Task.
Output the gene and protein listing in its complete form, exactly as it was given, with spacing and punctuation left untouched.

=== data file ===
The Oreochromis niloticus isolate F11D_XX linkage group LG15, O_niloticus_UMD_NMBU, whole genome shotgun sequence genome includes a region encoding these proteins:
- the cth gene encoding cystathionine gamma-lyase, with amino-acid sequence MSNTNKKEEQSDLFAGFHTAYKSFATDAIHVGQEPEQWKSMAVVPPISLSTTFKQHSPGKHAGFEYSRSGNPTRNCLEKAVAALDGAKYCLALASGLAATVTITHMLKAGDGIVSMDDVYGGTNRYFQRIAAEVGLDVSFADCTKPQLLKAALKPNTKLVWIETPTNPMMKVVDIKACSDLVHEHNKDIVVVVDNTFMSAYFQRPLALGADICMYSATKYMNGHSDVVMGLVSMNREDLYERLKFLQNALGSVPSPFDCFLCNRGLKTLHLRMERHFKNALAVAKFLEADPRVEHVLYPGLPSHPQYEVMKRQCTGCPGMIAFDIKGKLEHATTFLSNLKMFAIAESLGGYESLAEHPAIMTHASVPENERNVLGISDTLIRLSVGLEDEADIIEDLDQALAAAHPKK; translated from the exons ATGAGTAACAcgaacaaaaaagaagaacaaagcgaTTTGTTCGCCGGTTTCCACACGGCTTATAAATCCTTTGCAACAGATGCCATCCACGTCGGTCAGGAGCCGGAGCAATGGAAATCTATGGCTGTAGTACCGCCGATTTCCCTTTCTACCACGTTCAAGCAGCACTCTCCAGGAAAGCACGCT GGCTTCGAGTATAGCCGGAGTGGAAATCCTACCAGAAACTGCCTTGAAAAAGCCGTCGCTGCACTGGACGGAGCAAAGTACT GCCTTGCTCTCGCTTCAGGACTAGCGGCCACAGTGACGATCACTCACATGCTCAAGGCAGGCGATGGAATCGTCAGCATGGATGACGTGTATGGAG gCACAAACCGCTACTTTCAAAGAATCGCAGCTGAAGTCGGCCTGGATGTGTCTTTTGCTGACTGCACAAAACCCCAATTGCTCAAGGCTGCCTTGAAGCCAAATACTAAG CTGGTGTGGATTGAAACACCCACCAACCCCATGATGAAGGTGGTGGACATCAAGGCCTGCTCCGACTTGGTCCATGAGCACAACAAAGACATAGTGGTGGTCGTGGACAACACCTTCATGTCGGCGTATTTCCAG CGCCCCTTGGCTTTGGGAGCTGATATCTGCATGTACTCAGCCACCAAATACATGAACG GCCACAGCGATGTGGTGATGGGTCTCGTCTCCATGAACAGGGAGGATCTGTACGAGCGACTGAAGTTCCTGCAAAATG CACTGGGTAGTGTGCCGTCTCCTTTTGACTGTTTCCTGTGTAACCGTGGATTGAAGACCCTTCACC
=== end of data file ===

The Oreochromis niloticus isolate F11D_XX linkage group LG15, O_niloticus_UMD_NMBU, whole genome shotgun sequence genome includes a region encoding these proteins:
- the cth gene encoding cystathionine gamma-lyase, with amino-acid sequence MSNTNKKEEQSDLFAGFHTAYKSFATDAIHVGQEPEQWKSMAVVPPISLSTTFKQHSPGKHAGFEYSRSGNPTRNCLEKAVAALDGAKYCLALASGLAATVTITHMLKAGDGIVSMDDVYGGTNRYFQRIAAEVGLDVSFADCTKPQLLKAALKPNTKLVWIETPTNPMMKVVDIKACSDLVHEHNKDIVVVVDNTFMSAYFQRPLALGADICMYSATKYMNGHSDVVMGLVSMNREDLYERLKFLQNALGSVPSPFDCFLCNRGLKTLHLRMERHFKNALAVAKFLEADPRVEHVLYPGLPSHPQYEVMKRQCTGCPGMIAFDIKGKLEHATTFLSNLKMFAIAESLGGYESLAEHPAIMTHASVPENERNVLGISDTLIRLSVGLEDEADIIEDLDQALAAAHPKK; translated from the exons ATGAGTAACAcgaacaaaaaagaagaacaaagcgaTTTGTTCGCCGGTTTCCACACGGCTTATAAATCCTTTGCAACAGATGCCATCCACGTCGGTCAGGAGCCGGAGCAATGGAAATCTATGGCTGTAGTACCGCCGATTTCCCTTTCTACCACGTTCAAGCAGCACTCTCCAGGAAAGCACGCT GGCTTCGAGTATAGCCGGAGTGGAAATCCTACCAGAAACTGCCTTGAAAAAGCCGTCGCTGCACTGGACGGAGCAAAGTACT GCCTTGCTCTCGCTTCAGGACTAGCGGCCACAGTGACGATCACTCACATGCTCAAGGCAGGCGATGGAATCGTCAGCATGGATGACGTGTATGGAG gCACAAACCGCTACTTTCAAAGAATCGCAGCTGAAGTCGGCCTGGATGTGTCTTTTGCTGACTGCACAAAACCCCAATTGCTCAAGGCTGCCTTGAAGCCAAATACTAAG CTGGTGTGGATTGAAACACCCACCAACCCCATGATGAAGGTGGTGGACATCAAGGCCTGCTCCGACTTGGTCCATGAGCACAACAAAGACATAGTGGTGGTCGTGGACAACACCTTCATGTCGGCGTATTTCCAG CGCCCCTTGGCTTTGGGAGCTGATATCTGCATGTACTCAGCCACCAAATACATGAACG GCCACAGCGATGTGGTGATGGGTCTCGTCTCCATGAACAGGGAGGATCTGTACGAGCGACTGAAGTTCCTGCAAAATG CACTGGGTAGTGTGCCGTCTCCTTTTGACTGTTTCCTGTGTAACCGTGGATTGAAGACCCTTCACC